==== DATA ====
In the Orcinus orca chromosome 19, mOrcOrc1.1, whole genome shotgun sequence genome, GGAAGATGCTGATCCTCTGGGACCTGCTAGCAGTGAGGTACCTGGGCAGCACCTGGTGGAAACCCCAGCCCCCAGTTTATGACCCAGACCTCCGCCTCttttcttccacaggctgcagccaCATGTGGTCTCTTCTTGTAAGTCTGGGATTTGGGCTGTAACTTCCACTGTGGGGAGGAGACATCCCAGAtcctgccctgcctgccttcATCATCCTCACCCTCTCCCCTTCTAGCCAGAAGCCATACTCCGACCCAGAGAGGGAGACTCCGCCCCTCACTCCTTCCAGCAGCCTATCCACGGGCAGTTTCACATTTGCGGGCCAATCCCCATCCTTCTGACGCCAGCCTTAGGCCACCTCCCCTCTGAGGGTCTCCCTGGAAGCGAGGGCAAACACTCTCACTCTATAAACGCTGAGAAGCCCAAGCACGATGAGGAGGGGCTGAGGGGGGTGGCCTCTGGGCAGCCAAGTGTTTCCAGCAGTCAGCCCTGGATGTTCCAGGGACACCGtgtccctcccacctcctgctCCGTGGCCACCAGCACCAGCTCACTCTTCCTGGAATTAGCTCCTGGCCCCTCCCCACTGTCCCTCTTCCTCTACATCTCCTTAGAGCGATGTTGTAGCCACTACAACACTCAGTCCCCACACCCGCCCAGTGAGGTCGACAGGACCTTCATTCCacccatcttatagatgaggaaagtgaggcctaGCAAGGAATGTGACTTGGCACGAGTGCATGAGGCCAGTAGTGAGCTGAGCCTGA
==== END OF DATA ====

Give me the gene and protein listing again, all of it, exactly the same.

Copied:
In the Orcinus orca chromosome 19, mOrcOrc1.1, whole genome shotgun sequence genome, GGAAGATGCTGATCCTCTGGGACCTGCTAGCAGTGAGGTACCTGGGCAGCACCTGGTGGAAACCCCAGCCCCCAGTTTATGACCCAGACCTCCGCCTCttttcttccacaggctgcagccaCATGTGGTCTCTTCTTGTAAGTCTGGGATTTGGGCTGTAACTTCCACTGTGGGGAGGAGACATCCCAGAtcctgccctgcctgccttcATCATCCTCACCCTCTCCCCTTCTAGCCAGAAGCCATACTCCGACCCAGAGAGGGAGACTCCGCCCCTCACTCCTTCCAGCAGCCTATCCACGGGCAGTTTCACATTTGCGGGCCAATCCCCATCCTTCTGACGCCAGCCTTAGGCCACCTCCCCTCTGAGGGTCTCCCTGGAAGCGAGGGCAAACACTCTCACTCTATAAACGCTGAGAAGCCCAAGCACGATGAGGAGGGGCTGAGGGGGGTGGCCTCTGGGCAGCCAAGTGTTTCCAGCAGTCAGCCCTGGATGTTCCAGGGACACCGtgtccctcccacctcctgctCCGTGGCCACCAGCACCAGCTCACTCTTCCTGGAATTAGCTCCTGGCCCCTCCCCACTGTCCCTCTTCCTCTACATCTCCTTAGAGCGATGTTGTAGCCACTACAACACTCAGTCCCCACACCCGCCCAGTGAGGTCGACAGGACCTTCATTCCacccatcttatagatgaggaaagtgaggcctaGCAAGGAATGTGACTTGGCACGAGTGCATGAGGCCAGTAGTGAGCTGAGCCTGA